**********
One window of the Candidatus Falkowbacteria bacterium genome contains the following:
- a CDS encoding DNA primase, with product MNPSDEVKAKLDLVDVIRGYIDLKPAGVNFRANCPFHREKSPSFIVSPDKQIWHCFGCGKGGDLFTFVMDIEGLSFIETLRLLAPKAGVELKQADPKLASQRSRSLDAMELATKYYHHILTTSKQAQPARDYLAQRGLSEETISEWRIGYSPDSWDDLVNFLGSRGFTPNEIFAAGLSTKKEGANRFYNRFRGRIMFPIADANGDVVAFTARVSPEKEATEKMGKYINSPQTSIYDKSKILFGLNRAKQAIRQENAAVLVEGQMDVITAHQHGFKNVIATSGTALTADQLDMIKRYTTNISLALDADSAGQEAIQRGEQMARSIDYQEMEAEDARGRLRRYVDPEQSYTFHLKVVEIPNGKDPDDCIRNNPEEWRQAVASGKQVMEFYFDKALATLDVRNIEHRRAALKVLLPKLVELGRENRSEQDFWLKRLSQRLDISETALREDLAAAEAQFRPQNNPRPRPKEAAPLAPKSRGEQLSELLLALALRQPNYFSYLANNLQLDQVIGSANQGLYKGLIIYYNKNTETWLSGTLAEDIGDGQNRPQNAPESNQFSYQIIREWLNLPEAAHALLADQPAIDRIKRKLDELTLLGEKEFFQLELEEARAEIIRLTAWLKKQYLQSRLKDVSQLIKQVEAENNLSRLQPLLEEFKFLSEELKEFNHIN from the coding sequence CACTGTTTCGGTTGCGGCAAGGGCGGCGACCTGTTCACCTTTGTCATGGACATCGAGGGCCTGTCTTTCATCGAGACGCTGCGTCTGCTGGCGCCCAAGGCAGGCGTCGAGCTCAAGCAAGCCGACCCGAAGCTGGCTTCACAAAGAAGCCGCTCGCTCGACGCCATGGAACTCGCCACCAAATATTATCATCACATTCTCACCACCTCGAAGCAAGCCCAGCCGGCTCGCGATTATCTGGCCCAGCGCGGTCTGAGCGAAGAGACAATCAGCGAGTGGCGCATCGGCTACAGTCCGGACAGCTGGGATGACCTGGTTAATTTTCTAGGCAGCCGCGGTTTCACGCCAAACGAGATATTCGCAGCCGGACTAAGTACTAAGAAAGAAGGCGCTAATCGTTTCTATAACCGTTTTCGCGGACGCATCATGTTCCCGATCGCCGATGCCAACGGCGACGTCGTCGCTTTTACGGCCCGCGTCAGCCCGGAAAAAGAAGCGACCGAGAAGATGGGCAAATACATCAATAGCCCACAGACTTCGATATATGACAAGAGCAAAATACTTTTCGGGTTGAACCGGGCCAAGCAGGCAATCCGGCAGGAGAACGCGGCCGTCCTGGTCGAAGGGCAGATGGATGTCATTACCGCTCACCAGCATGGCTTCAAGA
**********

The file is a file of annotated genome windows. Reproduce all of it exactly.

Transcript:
One window of the Candidatus Falkowbacteria bacterium genome contains the following:
- a CDS encoding DNA primase, with product MNPSDEVKAKLDLVDVIRGYIDLKPAGVNFRANCPFHREKSPSFIVSPDKQIWHCFGCGKGGDLFTFVMDIEGLSFIETLRLLAPKAGVELKQADPKLASQRSRSLDAMELATKYYHHILTTSKQAQPARDYLAQRGLSEETISEWRIGYSPDSWDDLVNFLGSRGFTPNEIFAAGLSTKKEGANRFYNRFRGRIMFPIADANGDVVAFTARVSPEKEATEKMGKYINSPQTSIYDKSKILFGLNRAKQAIRQENAAVLVEGQMDVITAHQHGFKNVIATSGTALTADQLDMIKRYTTNISLALDADSAGQEAIQRGEQMARSIDYQEMEAEDARGRLRRYVDPEQSYTFHLKVVEIPNGKDPDDCIRNNPEEWRQAVASGKQVMEFYFDKALATLDVRNIEHRRAALKVLLPKLVELGRENRSEQDFWLKRLSQRLDISETALREDLAAAEAQFRPQNNPRPRPKEAAPLAPKSRGEQLSELLLALALRQPNYFSYLANNLQLDQVIGSANQGLYKGLIIYYNKNTETWLSGTLAEDIGDGQNRPQNAPESNQFSYQIIREWLNLPEAAHALLADQPAIDRIKRKLDELTLLGEKEFFQLELEEARAEIIRLTAWLKKQYLQSRLKDVSQLIKQVEAENNLSRLQPLLEEFKFLSEELKEFNHIN from the coding sequence CACTGTTTCGGTTGCGGCAAGGGCGGCGACCTGTTCACCTTTGTCATGGACATCGAGGGCCTGTCTTTCATCGAGACGCTGCGTCTGCTGGCGCCCAAGGCAGGCGTCGAGCTCAAGCAAGCCGACCCGAAGCTGGCTTCACAAAGAAGCCGCTCGCTCGACGCCATGGAACTCGCCACCAAATATTATCATCACATTCTCACCACCTCGAAGCAAGCCCAGCCGGCTCGCGATTATCTGGCCCAGCGCGGTCTGAGCGAAGAGACAATCAGCGAGTGGCGCATCGGCTACAGTCCGGACAGCTGGGATGACCTGGTTAATTTTCTAGGCAGCCGCGGTTTCACGCCAAACGAGATATTCGCAGCCGGACTAAGTACTAAGAAAGAAGGCGCTAATCGTTTCTATAACCGTTTTCGCGGACGCATCATGTTCCCGATCGCCGATGCCAACGGCGACGTCGTCGCTTTTACGGCCCGCGTCAGCCCGGAAAAAGAAGCGACCGAGAAGATGGGCAAATACATCAATAGCCCACAGACTTCGATATATGACAAGAGCAAAATACTTTTCGGGTTGAACCGGGCCAAGCAGGCAATCCGGCAGGAGAACGCGGCCGTCCTGGTCGAAGGGCAGATGGATGTCATTACCGCTCACCAGCATGGCTTCAAGA